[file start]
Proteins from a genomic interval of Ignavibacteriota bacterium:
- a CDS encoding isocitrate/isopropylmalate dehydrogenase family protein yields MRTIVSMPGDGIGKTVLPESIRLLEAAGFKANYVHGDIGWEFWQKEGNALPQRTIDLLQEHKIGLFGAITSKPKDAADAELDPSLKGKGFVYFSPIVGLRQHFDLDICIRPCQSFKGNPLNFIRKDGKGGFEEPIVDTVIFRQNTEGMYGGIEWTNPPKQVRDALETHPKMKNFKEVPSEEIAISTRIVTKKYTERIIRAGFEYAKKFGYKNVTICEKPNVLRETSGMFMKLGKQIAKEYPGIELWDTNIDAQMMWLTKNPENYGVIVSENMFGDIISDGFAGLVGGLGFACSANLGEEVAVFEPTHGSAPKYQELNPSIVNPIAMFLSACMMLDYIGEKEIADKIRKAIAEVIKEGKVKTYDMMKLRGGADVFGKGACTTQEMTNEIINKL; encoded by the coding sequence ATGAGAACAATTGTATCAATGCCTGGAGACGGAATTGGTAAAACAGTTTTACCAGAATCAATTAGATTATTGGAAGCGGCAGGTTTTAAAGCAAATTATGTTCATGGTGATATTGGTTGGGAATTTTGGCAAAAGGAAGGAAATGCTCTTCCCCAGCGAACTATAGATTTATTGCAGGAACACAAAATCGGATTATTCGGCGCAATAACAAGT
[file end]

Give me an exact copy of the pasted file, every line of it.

Proteins from a genomic interval of Ignavibacteriota bacterium:
- a CDS encoding isocitrate/isopropylmalate dehydrogenase family protein yields MRTIVSMPGDGIGKTVLPESIRLLEAAGFKANYVHGDIGWEFWQKEGNALPQRTIDLLQEHKIGLFGAITSKPKDAADAELDPSLKGKGFVYFSPIVGLRQHFDLDICIRPCQSFKGNPLNFIRKDGKGGFEEPIVDTVIFRQNTEGMYGGIEWTNPPKQVRDALETHPKMKNFKEVPSEEIAISTRIVTKKYTERIIRAGFEYAKKFGYKNVTICEKPNVLRETSGMFMKLGKQIAKEYPGIELWDTNIDAQMMWLTKNPENYGVIVSENMFGDIISDGFAGLVGGLGFACSANLGEEVAVFEPTHGSAPKYQELNPSIVNPIAMFLSACMMLDYIGEKEIADKIRKAIAEVIKEGKVKTYDMMKLRGGADVFGKGACTTQEMTNEIINKL; encoded by the coding sequence ATGAGAACAATTGTATCAATGCCTGGAGACGGAATTGGTAAAACAGTTTTACCAGAATCAATTAGATTATTGGAAGCGGCAGGTTTTAAAGCAAATTATGTTCATGGTGATATTGGTTGGGAATTTTGGCAAAAGGAAGGAAATGCTCTTCCCCAGCGAACTATAGATTTATTGCAGGAACACAAAATCGGATTATTCGGCGCAATAACAAGT